Causes of Cancer
Risk Factors & Causes of Cancer
It is difficult to predict the exact causes of cancer. However, certain factors are known to increase the risk of developing cancer. These are called risk factors. On the other hand, factors that reduce the risk of developing cancer are called protective factors.
Some causes are outside our immediate control. These include age and family history of cancer. While some of the other factors can be controlled. These include exposure to certain chemicals, diet and weight control.
Here, we look at some of the causes of cancer.
According to the most recent statistical data from NCI’s Surveillance, Epidemiology, and End Results programme, the median age of a cancer diagnosis is 66 years. A study conducted in the USA shows that 80% of all cancers are diagnosed in people over the age of 55. Age is particularly a factor in cancers like breast cancer, colorectal cancer, prostate cancer and lung cancer. On the other hand, certain cancers like leukemia and bone cancer develop more often in children.
Drinking excessive amounts of alcohol increases the risk of developing different types of cancer, including that of the mouth, throat, esophagus, larynx, liver and breast. Those who consume alcohol are advised to do so moderately. The more the consumption of alcohol, the greater the risk of developing cancer.
Exposure to certain chemicals
The chemicals found in substances like tobacco increases the risk for developing cancer. Such substances are called carcinogenic, meaning that they can cause the development of cancer in those who are routinely exposed to them. Some other carcinogens are substances that are used in the workplace, like benzene, asbestos, formaldehyde, radon and.
In the domestic space, smoke emitted from the burning of fossil fuels like coal, soot and wood dust are also carcinogenic. Consumption of mineral oils, which are often used in packaged foods as well, also increases the risk of cancer.
A lot of research has been conducted to find out if any specific types of food cause cancer. We can conclude that people who consume certain types of food are at a higher risk of developing cancer as they may include chemicals found in wine, red meat and tobacco.
Oestrogen is a female hormone that is naturally produced in the body. It is necessary for certain normal functions of the body. But if produced in excess, it can increase the risk of certain types of cancer. Oestrogen is also given to patients as a part of certain hormone treatments.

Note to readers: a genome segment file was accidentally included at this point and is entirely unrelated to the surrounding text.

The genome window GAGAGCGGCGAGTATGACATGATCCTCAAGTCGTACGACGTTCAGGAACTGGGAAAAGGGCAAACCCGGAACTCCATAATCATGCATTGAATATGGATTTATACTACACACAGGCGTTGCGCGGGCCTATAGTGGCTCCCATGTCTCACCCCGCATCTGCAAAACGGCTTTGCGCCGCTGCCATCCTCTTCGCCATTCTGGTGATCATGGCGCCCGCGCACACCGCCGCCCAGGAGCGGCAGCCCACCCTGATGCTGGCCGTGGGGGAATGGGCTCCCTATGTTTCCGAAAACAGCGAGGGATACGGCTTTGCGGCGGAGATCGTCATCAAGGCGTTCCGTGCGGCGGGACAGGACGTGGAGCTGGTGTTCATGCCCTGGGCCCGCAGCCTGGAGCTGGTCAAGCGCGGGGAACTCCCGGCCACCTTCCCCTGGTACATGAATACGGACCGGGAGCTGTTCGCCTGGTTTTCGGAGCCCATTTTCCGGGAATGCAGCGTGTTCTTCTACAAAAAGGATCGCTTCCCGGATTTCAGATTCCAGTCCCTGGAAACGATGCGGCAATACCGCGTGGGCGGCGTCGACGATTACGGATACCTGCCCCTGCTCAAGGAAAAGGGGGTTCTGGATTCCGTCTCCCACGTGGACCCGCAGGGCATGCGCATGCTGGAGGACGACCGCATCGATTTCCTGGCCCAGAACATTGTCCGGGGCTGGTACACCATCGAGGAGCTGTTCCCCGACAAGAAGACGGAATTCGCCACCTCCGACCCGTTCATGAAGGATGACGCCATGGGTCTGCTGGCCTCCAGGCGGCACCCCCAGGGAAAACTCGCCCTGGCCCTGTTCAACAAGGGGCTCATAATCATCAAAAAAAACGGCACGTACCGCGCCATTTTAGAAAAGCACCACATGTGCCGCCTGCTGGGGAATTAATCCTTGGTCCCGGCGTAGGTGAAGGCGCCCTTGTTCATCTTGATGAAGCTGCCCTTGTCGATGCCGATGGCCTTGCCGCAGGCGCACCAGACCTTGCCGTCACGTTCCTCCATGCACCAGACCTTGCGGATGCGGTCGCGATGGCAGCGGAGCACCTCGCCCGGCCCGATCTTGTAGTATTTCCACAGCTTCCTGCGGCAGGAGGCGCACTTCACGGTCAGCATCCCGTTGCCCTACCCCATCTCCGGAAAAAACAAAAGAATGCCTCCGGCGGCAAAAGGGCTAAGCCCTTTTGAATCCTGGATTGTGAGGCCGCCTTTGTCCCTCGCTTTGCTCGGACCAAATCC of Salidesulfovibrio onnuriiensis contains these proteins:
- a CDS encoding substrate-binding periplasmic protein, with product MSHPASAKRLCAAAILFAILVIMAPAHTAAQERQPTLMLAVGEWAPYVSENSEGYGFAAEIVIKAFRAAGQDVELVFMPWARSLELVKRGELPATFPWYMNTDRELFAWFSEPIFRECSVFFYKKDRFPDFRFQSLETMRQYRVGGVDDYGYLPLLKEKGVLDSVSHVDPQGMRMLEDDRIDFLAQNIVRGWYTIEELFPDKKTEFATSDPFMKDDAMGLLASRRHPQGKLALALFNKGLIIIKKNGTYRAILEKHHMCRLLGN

Research has found that excessive oestrogen is a risk factor for breast cancer and endometrial cancer. Increased exposure to oestrogen can be caused by early onset of menstruation, late menopause, being older at first pregnancy and never having given birth.
When patients receive an organ transplant, they are given drugs to suppress their immune system. This is done to prevent the body from rejecting the new organ. This makes their immune system weak and prevents it from identifying and fighting cancer cells. Patients of HIV also suffer from a weaker immune system which increases their risk of developing cancer.
Certain viruses, bacteria and viruses cause cancer by disrupting the process by which cells keep their growth and division in check. This leads to excessive cell growth and division which leads to cancer. Viruses can also cause repeated inflammation, which could lead to cancer. Such viruses can be passed on from one person to another through body fluids.
People who are obese are at a higher risk of developing certain cancers like breast, colon, rectum, kidney, rectum and gallbladder cancer. Following a healthy diet and leading an active lifestyle helps maintain a healthy weight, which in turn helps reduce the risk of developing cancer.
Exposure to x-rays, radon and other harmful radiation can increase the risk of cancer. This particularly affects people working in environments where such rays are more likely to be present, like nuclear power plants.
Exposure to UV rays causes skin damage that may lead to cancer. Using tanning beds and extended exposure to sunlight from mid-morning to late noon, increases the risk of developing skin cancer. Although this type of cancer is more common among light-skinned people, people of all skin colours can be affected.
Cancer usually occurs due to random gene mutations in one or more cells of the body. These genetic mutations can pass on to the family and people who carry such hereditary mutations may not necessarily develop cancer, but their risk of ending up with Cancer is higher than average.